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What’s right, but mostly wrong, about the Kaiser Family Foundation abortion poll

by | Jan 22, 2020

By Dave Andrusko

As noted earlier today, we are posting separate stories on two abortion polls. The first, conducted by Marist for the Knights of Columbus, and the second, a poll taken by the Kaiser Family Foundation.

Pro-abortionists will fasten onto the results to two dramatically misleading questions in the Kaiser poll: whether Roe v. Wade should be overturned and whether laws should criminalize women who get abortions.

As we have discussed a gazillion times, the public does not know the extremist reach of the abortion “liberty.” For decade after decade, Americans were told that Roe legalized abortion in just the first trimester. Kaiser used to do just that.

In its latest poll, it merely tells its 1,215 adult respondents, “As you may know, the 1973 Supreme Court Case Roe v. Wade established a woman’s constitutional right to have an abortion.” Talk about understated!

In fact, Roe (and Doe v. Bolton) essentially legalized abortion on demand throughout pregnancy by permitted abortion for “health” reasons, broadly defined in Doe so as to encompass virtually any reason.

And the pro-life movement has never supported punishing women who have abortions. That’s another pro-abortion canard.

The truly significant results from the Kaiser poll reflect the public’s strong support for requirements the Abortion Industry is desperate to keep hidden. Here is the operative paragraph from the Washington Post story which ran under the headline “Most Americans want abortion to remain legal, but back some state restrictions: New poll finds support for waiting periods, mandatory ultrasounds and other limits.”

The Post’s Ariana Eunjung Cha and Emily Guskin write

Yet the data also shows another side to the story, with large portions of the country supporting some state restrictions on the procedure. A clear majority (69 percent) of the public supports laws requiring abortions to be performed by doctors who have hospital admitting privileges, similar to the requirements in a Louisiana law challenged in a case that goes before the Supreme Court this term. Majorities of Americans also support laws that require women to wait 24 hours between meeting a health-care provider and getting an abortion (66 percent) and laws requiring doctors to show and describe ultrasound images to them (57 percent). [My underlining.]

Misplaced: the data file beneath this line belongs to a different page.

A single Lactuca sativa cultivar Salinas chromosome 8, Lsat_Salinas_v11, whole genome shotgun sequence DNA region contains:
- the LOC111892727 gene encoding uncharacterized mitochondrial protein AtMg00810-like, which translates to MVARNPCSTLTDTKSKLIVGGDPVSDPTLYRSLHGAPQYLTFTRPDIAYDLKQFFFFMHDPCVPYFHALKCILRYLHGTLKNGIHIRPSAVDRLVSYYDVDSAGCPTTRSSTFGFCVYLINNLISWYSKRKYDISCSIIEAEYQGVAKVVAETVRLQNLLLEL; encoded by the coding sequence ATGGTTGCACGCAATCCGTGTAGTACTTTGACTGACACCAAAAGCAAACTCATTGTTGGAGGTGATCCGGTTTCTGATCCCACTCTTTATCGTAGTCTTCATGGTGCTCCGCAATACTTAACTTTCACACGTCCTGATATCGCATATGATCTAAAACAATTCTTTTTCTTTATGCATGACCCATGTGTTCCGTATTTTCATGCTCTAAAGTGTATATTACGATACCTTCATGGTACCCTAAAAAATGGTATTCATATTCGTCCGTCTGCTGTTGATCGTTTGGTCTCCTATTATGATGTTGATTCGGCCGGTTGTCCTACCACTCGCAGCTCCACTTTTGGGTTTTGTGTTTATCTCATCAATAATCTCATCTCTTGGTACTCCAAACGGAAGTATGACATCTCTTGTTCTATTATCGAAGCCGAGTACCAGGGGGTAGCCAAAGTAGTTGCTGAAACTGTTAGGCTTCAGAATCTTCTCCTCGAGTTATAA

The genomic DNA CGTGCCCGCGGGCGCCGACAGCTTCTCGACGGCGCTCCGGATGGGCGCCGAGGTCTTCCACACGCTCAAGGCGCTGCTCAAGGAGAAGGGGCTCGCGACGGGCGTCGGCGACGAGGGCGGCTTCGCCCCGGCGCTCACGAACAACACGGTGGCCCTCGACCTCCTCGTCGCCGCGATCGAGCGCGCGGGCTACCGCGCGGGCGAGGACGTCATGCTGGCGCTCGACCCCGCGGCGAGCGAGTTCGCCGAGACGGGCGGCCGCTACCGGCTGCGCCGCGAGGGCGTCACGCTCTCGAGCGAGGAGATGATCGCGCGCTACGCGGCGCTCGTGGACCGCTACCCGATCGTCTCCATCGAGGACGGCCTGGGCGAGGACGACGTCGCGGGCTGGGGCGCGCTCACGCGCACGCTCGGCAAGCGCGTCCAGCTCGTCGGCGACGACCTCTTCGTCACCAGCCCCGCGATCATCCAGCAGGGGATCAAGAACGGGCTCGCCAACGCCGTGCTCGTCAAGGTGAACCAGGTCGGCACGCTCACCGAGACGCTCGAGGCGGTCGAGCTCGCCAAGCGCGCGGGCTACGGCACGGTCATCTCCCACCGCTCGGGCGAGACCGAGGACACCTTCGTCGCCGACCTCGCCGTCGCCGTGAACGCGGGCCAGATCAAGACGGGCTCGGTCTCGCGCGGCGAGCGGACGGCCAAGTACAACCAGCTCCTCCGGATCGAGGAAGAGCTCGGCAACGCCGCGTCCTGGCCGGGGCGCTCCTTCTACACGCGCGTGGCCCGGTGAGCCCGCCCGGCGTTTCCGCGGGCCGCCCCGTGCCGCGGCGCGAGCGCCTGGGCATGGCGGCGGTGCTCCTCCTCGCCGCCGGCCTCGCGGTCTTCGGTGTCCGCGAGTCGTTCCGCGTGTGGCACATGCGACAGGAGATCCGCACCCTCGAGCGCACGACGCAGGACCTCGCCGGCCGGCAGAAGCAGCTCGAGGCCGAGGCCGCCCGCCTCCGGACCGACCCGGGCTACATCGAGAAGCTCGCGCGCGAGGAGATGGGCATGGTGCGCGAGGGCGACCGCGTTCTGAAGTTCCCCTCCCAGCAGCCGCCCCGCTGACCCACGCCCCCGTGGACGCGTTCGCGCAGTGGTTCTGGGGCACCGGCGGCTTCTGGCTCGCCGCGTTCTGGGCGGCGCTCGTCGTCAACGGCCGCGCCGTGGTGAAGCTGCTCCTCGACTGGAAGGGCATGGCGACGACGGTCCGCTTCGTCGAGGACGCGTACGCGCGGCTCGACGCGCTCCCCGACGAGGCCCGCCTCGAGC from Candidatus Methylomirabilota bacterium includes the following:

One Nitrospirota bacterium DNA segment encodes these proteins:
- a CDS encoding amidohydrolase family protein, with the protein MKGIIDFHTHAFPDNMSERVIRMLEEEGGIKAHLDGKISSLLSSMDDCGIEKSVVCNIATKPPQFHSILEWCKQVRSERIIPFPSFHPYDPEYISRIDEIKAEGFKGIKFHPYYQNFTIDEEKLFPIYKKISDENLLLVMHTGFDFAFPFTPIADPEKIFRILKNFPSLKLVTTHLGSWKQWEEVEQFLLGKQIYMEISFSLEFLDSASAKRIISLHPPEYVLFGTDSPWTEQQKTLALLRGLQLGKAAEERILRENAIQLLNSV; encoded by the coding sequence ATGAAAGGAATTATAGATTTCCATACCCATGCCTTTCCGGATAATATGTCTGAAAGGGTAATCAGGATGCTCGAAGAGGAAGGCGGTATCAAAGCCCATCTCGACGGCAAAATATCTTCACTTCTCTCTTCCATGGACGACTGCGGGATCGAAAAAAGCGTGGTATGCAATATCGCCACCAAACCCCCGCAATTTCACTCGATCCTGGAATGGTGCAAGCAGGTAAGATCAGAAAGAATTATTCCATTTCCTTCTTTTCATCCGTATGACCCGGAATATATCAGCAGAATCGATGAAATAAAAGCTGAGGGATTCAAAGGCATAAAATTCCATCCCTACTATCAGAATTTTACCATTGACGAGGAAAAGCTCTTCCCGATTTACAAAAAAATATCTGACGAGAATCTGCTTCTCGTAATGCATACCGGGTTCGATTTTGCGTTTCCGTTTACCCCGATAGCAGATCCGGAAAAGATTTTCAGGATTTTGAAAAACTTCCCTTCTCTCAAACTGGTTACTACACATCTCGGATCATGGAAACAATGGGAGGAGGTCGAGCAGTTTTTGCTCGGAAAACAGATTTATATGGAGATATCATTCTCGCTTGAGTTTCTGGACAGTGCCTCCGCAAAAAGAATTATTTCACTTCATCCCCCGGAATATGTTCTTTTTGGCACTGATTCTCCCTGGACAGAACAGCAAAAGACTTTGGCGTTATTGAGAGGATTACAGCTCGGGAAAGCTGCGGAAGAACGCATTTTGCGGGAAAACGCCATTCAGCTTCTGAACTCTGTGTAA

NRLC has said for decades that such commonsense requirements enjoy majority support. Here, again, is clear evidence that remains the case.

Then there is the issue of when abortion should be legal. We read a four-way division: 27% say abortion should be legal in “all cases” while 11% says “illegal in all cases.” Another 32% say “legal in most cases” while 30% say “illegal in most cases.”

On the surface that suggests that a total of 41% say abortion should either be illegal in all cases (11%) or in most cases (30%). But when Gallup asks the question in a far more probing manner, the picture changes dramatically.

On June 25, 2019, Gallup’s Lydia Saad reported, “based on a three-part question with a follow-up to those who said abortion should be legal only under certain circumstances,” that “60% of Americans say abortion should either not be legal at all or only legal in a few circumstances.” [My emphasis.]

Finally, in many ways the most interesting conclusion from Kaiser is “Attitudes toward State Laws are Malleable.” What they mean by that is if the public gives a pro-life response, then follow up with “information” that will change their view.

Of course, the obvious response is that by making sure the pro-abortion counter-argument gets the last word–and the pro-life rebuttal is never heard–they stack the deck in an egregiously unfair manner.

The Marist Poll conducted for the Knights of Columbus is not only more accurate than the Kaiser Family Foundation poll, it gives great insight going forward.

Editor’s note. If you want to peruse stories all day long, go directly to nationalrighttolifenews.org and/or follow me on Twitter at twitter.com/daveha.

Categories: Polling
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